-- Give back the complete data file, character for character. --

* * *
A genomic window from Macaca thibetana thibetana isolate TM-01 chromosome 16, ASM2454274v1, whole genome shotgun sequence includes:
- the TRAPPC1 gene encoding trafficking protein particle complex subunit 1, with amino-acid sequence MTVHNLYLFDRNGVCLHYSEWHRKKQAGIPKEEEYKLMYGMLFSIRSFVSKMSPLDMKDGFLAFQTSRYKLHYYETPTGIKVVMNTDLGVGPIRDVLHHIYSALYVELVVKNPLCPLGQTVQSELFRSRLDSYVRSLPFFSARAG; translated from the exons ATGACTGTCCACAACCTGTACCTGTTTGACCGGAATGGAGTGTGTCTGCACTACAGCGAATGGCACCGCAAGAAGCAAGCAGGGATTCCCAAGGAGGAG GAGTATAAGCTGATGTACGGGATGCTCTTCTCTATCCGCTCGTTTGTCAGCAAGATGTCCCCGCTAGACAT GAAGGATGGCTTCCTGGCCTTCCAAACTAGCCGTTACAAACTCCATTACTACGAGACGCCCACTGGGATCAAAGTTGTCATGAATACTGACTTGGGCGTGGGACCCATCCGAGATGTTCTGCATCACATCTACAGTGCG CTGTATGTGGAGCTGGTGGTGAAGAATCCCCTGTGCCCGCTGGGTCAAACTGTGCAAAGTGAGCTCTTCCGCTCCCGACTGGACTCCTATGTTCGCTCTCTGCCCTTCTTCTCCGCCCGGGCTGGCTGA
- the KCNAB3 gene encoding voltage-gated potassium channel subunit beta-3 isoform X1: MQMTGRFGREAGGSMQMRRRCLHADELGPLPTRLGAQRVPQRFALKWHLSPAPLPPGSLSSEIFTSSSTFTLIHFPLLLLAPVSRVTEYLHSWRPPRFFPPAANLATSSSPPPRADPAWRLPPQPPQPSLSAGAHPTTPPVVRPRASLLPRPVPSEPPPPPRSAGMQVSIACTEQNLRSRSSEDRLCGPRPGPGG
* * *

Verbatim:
A genomic window from Macaca thibetana thibetana isolate TM-01 chromosome 16, ASM2454274v1, whole genome shotgun sequence includes:
- the TRAPPC1 gene encoding trafficking protein particle complex subunit 1, with amino-acid sequence MTVHNLYLFDRNGVCLHYSEWHRKKQAGIPKEEEYKLMYGMLFSIRSFVSKMSPLDMKDGFLAFQTSRYKLHYYETPTGIKVVMNTDLGVGPIRDVLHHIYSALYVELVVKNPLCPLGQTVQSELFRSRLDSYVRSLPFFSARAG; translated from the exons ATGACTGTCCACAACCTGTACCTGTTTGACCGGAATGGAGTGTGTCTGCACTACAGCGAATGGCACCGCAAGAAGCAAGCAGGGATTCCCAAGGAGGAG GAGTATAAGCTGATGTACGGGATGCTCTTCTCTATCCGCTCGTTTGTCAGCAAGATGTCCCCGCTAGACAT GAAGGATGGCTTCCTGGCCTTCCAAACTAGCCGTTACAAACTCCATTACTACGAGACGCCCACTGGGATCAAAGTTGTCATGAATACTGACTTGGGCGTGGGACCCATCCGAGATGTTCTGCATCACATCTACAGTGCG CTGTATGTGGAGCTGGTGGTGAAGAATCCCCTGTGCCCGCTGGGTCAAACTGTGCAAAGTGAGCTCTTCCGCTCCCGACTGGACTCCTATGTTCGCTCTCTGCCCTTCTTCTCCGCCCGGGCTGGCTGA
- the KCNAB3 gene encoding voltage-gated potassium channel subunit beta-3 isoform X1: MQMTGRFGREAGGSMQMRRRCLHADELGPLPTRLGAQRVPQRFALKWHLSPAPLPPGSLSSEIFTSSSTFTLIHFPLLLLAPVSRVTEYLHSWRPPRFFPPAANLATSSSPPPRADPAWRLPPQPPQPSLSAGAHPTTPPVVRPRASLLPRPVPSEPPPPPRSAGMQVSIACTEQNLRSRSSEDRLCGPRPGPGG